• Build customer loyalty and reduce churn
  • Keep a “high-level view” of the entire support process
  • Advocate for customers
  • Foster a customer-centric team environment
  • Resolve customer issues

What Makes a Great Customer Success Manager?

Discover the traits of all great CSMs below:

Proactive Problem Resolution Skills

Great Customer Success Managers realise there’s a need to challenge prospects thinking to overcome problems or objections. Yet, they must do it positively. That’s why they push prospects to think in new, creative ways to understand the real value behind their offering or solution.

Product Knowledge

Great CSMs know the technical capabilities of their products and the value it delivers to meet customer needs inside and out. Without such a depth of product knowledge, it’s almost impossible to move customers along the lifecycle from usage to value actualisation to advocacy.

Don’t Take Customer Reactions Personally

All great Customer Success Managers understand that they need a consistently positive outlook to deal with frustrated, stressed, confused or just reluctant prospects. However, this is usually instinctive and can’t be taught.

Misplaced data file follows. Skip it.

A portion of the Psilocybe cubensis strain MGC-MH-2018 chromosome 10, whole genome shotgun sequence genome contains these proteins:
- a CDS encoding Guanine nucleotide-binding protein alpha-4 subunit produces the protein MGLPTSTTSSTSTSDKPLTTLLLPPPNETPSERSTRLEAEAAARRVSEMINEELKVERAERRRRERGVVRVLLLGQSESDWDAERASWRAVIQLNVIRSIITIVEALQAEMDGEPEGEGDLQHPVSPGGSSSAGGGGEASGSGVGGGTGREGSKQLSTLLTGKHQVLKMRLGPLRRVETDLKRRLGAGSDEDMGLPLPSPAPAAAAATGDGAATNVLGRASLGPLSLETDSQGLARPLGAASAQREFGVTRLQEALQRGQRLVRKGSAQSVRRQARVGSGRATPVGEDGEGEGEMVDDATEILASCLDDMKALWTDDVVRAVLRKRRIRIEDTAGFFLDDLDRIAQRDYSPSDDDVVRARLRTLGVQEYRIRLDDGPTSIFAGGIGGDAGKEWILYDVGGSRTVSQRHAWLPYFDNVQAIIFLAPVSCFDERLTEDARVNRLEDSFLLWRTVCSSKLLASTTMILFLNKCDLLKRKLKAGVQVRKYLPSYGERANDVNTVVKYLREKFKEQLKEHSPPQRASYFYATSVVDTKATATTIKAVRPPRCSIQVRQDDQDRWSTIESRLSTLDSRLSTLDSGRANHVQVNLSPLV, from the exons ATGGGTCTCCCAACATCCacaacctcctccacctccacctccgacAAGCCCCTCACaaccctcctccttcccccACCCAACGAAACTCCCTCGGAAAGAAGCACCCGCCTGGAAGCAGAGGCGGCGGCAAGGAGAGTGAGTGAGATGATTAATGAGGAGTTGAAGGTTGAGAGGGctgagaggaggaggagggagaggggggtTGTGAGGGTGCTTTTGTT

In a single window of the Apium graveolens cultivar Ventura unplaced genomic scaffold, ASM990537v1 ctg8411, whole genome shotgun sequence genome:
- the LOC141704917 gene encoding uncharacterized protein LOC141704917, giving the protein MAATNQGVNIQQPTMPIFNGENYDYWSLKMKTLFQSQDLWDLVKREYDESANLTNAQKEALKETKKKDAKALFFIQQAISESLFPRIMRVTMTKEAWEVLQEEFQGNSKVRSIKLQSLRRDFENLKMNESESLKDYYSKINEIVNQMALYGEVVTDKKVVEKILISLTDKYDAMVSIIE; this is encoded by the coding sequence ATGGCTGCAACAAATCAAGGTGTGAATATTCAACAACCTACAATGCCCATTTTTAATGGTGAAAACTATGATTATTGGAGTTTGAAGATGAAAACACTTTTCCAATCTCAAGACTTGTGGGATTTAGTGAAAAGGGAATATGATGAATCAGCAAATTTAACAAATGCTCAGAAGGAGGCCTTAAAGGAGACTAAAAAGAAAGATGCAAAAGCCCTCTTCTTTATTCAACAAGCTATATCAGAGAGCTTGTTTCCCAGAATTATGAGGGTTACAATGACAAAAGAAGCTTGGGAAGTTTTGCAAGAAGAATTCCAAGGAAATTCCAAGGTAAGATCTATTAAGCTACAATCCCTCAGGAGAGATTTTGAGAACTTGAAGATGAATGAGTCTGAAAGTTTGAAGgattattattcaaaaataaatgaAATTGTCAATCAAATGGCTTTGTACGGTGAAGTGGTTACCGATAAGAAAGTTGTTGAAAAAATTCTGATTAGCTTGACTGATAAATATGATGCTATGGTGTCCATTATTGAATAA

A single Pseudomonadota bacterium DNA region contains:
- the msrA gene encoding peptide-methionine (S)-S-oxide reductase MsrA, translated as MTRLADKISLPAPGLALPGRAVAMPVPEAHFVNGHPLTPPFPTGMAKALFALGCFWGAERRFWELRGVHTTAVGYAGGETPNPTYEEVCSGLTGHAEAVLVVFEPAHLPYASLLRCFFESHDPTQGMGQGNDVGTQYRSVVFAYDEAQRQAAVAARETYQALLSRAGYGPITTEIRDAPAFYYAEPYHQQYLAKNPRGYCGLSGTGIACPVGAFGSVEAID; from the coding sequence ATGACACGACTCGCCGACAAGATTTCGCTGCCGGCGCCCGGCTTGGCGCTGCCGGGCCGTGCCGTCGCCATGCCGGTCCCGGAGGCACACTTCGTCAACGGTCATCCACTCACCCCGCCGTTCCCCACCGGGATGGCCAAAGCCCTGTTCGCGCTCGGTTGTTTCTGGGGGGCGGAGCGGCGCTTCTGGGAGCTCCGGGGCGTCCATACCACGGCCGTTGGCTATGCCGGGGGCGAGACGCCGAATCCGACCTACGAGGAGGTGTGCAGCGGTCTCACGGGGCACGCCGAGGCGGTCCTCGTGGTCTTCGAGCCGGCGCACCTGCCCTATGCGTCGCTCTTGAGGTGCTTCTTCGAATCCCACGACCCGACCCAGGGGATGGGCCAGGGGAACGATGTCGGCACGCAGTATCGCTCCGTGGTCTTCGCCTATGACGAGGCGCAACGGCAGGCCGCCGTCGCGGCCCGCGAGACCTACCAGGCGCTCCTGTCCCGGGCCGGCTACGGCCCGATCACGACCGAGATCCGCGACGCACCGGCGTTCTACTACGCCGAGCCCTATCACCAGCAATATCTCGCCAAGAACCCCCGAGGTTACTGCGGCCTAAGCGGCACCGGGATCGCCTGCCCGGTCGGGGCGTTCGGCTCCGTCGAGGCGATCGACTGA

Prioritise Customers’ Wellness Over Gains

Despite popular belief, CSMs are not just “yes” people to customers. More so, they’re not there to fix something that’s broken or robotically react to situations.

Instead, great CSMs prioritise their customer’s well-being over gains by understanding where customers are approaching problems, how they feel about specific milestones, and what they think about certain functionalities.

Final Word: Gain the Skills to Improve Customer Retention

Many Customer Success Managers must oversee problem resolution, adoption and satisfaction. But by doing so, they lose the ”bigger picture” of the overall customer experience, risking churn that could collapse expansion opportunities. 

Instead, to skyrocket loyalty and revenue, CSMs must prioritise high-level strategic goals and align them with their key stakeholders and accounts. 

Customer Success (CSM) training supports managers in developing the application skills needed to effectively engage, manage and retain customers  – while maximising repeat business. 

Customer Success Training Booklet